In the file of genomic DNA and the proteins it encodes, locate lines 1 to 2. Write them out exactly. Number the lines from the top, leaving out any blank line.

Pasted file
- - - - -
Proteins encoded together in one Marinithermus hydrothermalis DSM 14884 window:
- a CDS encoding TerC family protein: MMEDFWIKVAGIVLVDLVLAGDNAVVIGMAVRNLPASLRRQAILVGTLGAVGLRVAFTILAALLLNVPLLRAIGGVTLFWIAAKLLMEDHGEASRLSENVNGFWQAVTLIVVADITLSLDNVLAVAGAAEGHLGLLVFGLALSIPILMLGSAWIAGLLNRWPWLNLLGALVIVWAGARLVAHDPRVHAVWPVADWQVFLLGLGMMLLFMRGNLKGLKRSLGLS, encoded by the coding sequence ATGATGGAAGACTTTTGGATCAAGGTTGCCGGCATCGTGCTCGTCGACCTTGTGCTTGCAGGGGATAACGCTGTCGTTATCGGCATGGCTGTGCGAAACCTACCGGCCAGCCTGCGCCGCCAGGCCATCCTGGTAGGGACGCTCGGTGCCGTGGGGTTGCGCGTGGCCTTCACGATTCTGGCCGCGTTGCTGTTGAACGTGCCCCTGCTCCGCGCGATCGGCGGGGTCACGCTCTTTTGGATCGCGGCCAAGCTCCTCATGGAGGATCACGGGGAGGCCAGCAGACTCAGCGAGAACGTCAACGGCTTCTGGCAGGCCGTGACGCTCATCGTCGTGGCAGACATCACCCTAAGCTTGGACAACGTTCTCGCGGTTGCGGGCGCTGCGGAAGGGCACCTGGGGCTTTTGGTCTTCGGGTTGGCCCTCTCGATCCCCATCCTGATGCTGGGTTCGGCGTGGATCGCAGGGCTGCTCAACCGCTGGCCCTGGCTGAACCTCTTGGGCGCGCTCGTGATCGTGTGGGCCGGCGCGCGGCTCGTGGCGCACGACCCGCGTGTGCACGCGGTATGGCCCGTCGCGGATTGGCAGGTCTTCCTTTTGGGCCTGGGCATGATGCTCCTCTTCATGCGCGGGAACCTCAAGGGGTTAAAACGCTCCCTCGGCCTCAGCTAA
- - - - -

Proteins encoded together in one Marinithermus hydrothermalis DSM 14884 window:
- a CDS encoding TerC family protein: MMEDFWIKVAGIVLVDLVLAGDNAVVIGMAVRNLPASLRRQAILVGTLGAVGLRVAFTILAALLLNVPLLRAIGGVTLFWIAAKLLMEDHGEASRLSENVNGFWQAVTLIVVADITLSLDNVLAVAGAAEGHLGLLVFGLALSIPILMLGSAWIAGLLNRWPWLNLLGALVIVWAGARLVAHDPRVHAVWPVADWQVFLLGLGMMLLFMRGNLKGLKRSLGLS, encoded by the coding sequence ATGATGGAAGACTTTTGGATCAAGGTTGCCGGCATCGTGCTCGTCGACCTTGTGCTTGCAGGGGATAACGCTGTCGTTATCGGCATGGCTGTGCGAAACCTACCGGCCAGCCTGCGCCGCCAGGCCATCCTGGTAGGGACGCTCGGTGCCGTGGGGTTGCGCGTGGCCTTCACGATTCTGGCCGCGTTGCTGTTGAACGTGCCCCTGCTCCGCGCGATCGGCGGGGTCACGCTCTTTTGGATCGCGGCCAAGCTCCTCATGGAGGATCACGGGGAGGCCAGCAGACTCAGCGAGAACGTCAACGGCTTCTGGCAGGCCGTGACGCTCATCGTCGTGGCAGACATCACCCTAAGCTTGGACAACGTTCTCGCGGTTGCGGGCGCTGCGGAAGGGCACCTGGGGCTTTTGGTCTTCGGGTTGGCCCTCTCGATCCCCATCCTGATGCTGGGTTCGGCGTGGATCGCAGGGCTGCTCAACCGCTGGCCCTGGCTGAACCTCTTGGGCGCGCTCGTGATCGTGTGGGCCGGCGCGCGGCTCGTGGCGCACGACCCGCGTGTGCACGCGGTATGGCCCGTCGCGGATTGGCAGGTCTTCCTTTTGGGCCTGGGCATGATGCTCCTCTTCATGCGCGGGAACCTCAAGGGGTTAAAACGCTCCCTCGGCCTCAGCTAA